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An electronic tanpura is an electronic instrument that replicates the sound of an Indian string instrument known as the tanpura (tambura), used to provide a constant drone to accompany another's vocal or instrumental melody.
It may also be called an electronic tambura, electronic shruti box, or simply shruti box.
In Indian music, the drone is a basic function of the music. The development of a raga, any composition or song within raga presupposes and requires the continuous sounding of the key-note, its octave and another tone, usually the fifth or fourth. Traditionally drone is often provided by one or more tanpura player(s), especially for vocal performances.
The electronic tanpura was created as a marketable, practical solution for instrumentalists, having their hands otherwise engaged, who cannot readily avail themselves of able tanpura players for their long hours of private practice. Generally, the electronic tanpura has one or more dials to control the tone and volume, and may have other switches and buttons that allow a certain pitch and volume to be saved and used again at a later time. The range is usually one to two octaves.
The electronic tanpura was first invented by Mr. G. Raj Narayan in 1979, an engineer-flautist from Bangalore, India, and demonstrated at the annual conference of the Music Academy Chennai in December that year. The products were manufactured by the company he founded, Radel Electronics. The first versions were created with the technology then available, using discrete components and transistors. In the late 1990s, these gave way to models using sampled recordings of the traditional tanpura on a chip. In the 2000s, tanpura mobile apps have been produced. In 2016, a mathematical model of tanpura was developed at the Sonic Arts Research Center of Queen's University Belfast. In 2018, Pocket Shruti Box, an Android app that implemented this model, was released.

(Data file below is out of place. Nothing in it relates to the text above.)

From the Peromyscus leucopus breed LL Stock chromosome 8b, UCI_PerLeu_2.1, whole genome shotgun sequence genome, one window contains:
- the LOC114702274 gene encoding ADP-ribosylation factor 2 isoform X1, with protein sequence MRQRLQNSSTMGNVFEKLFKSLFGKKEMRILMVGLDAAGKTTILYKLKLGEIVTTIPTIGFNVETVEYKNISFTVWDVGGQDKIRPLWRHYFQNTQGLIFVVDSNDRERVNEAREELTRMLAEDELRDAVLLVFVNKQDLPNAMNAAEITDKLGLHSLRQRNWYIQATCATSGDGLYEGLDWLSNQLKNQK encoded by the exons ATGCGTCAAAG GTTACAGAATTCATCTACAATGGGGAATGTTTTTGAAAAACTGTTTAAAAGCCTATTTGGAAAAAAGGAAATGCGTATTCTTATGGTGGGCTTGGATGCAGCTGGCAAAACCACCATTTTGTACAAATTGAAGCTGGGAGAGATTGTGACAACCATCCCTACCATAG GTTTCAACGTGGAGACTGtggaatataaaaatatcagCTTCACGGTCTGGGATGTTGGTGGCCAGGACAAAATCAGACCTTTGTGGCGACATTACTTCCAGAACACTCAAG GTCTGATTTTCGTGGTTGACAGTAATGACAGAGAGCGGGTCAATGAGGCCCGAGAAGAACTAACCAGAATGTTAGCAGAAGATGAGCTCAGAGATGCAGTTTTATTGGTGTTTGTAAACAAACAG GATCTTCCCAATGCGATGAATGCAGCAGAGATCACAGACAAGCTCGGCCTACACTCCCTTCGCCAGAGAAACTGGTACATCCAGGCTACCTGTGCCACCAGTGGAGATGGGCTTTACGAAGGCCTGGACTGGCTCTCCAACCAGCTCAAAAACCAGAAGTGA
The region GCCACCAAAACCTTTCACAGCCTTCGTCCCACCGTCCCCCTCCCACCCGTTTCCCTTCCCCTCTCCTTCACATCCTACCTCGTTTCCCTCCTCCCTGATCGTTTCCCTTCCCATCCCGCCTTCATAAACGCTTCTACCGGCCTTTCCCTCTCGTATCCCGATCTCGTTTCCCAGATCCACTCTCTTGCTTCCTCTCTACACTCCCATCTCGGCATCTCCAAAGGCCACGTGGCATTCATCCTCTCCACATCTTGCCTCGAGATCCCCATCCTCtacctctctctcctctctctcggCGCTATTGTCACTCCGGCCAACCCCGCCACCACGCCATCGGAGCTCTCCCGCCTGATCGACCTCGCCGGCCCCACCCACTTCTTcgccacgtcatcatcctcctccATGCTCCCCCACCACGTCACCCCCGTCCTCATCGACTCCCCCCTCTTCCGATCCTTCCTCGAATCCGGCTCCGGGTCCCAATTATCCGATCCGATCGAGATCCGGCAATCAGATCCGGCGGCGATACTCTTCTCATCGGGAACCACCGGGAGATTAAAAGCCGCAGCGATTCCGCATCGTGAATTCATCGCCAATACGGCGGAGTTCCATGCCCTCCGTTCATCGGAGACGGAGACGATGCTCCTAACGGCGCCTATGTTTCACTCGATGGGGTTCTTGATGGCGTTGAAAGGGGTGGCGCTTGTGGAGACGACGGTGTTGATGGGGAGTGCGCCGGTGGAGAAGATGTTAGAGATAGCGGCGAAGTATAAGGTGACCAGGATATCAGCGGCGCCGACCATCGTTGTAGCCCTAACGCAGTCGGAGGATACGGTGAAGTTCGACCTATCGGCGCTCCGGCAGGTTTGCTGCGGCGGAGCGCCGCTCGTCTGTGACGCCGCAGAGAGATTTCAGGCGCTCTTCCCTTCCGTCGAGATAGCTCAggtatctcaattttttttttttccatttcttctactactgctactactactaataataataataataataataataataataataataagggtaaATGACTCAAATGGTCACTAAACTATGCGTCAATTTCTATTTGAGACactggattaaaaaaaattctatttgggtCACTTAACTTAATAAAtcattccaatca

For many musicians the electronic tanpura is a practical commodity, delivering a passable substitute for a live tanpura. It is easier and less expensive than maintaining a live tanpura player. However, some musicians consider the electronic tanpura a poor substitute when compared to a good tanpura in expert hands, as the tones it creates lack the dynamics of a live musician, producing a mechanical, repetitive sound. However, considering the fact that the tanpura itself is used by plucking it in a repetitive manner for the sole purpose of providing the accompanying drone, this argument does not hold up well. Further, with the latest technology making it possible to digitally record the sound of the acoustic instrument, the digital versions are not only accepted but widely used.
- Vijaya Ghose (1994). Limca Book of Records. Bisleri Beverages Limited. p. 127. The first electronic tanpura was also developed by Mr. G. Raj Narayan in December 1979
- van Walstijn, Maarten; Bridges, Jamie; Mehes, Sandor (2016). "A Real-Time Synthesis Oriented Tanpura Model". Proceedings of the 19th International Conference on Digital Audio Effects (DAFx-16).
- Spaink, Martin (2003). "Some reflections on the use of Electronic Substitute Tanpura and the intricacies of proper tanpura tuning". Retrieved 25 June 2007.
- Sruti. P.N. Sundaresan. 2006. p. 71. Any model electronic tanpura produces a sound that is necessarily artificial, which is the opposite of artistic. The electronic substitute has no artistic value and has nothing to teach us but repetitive unnatural boredom.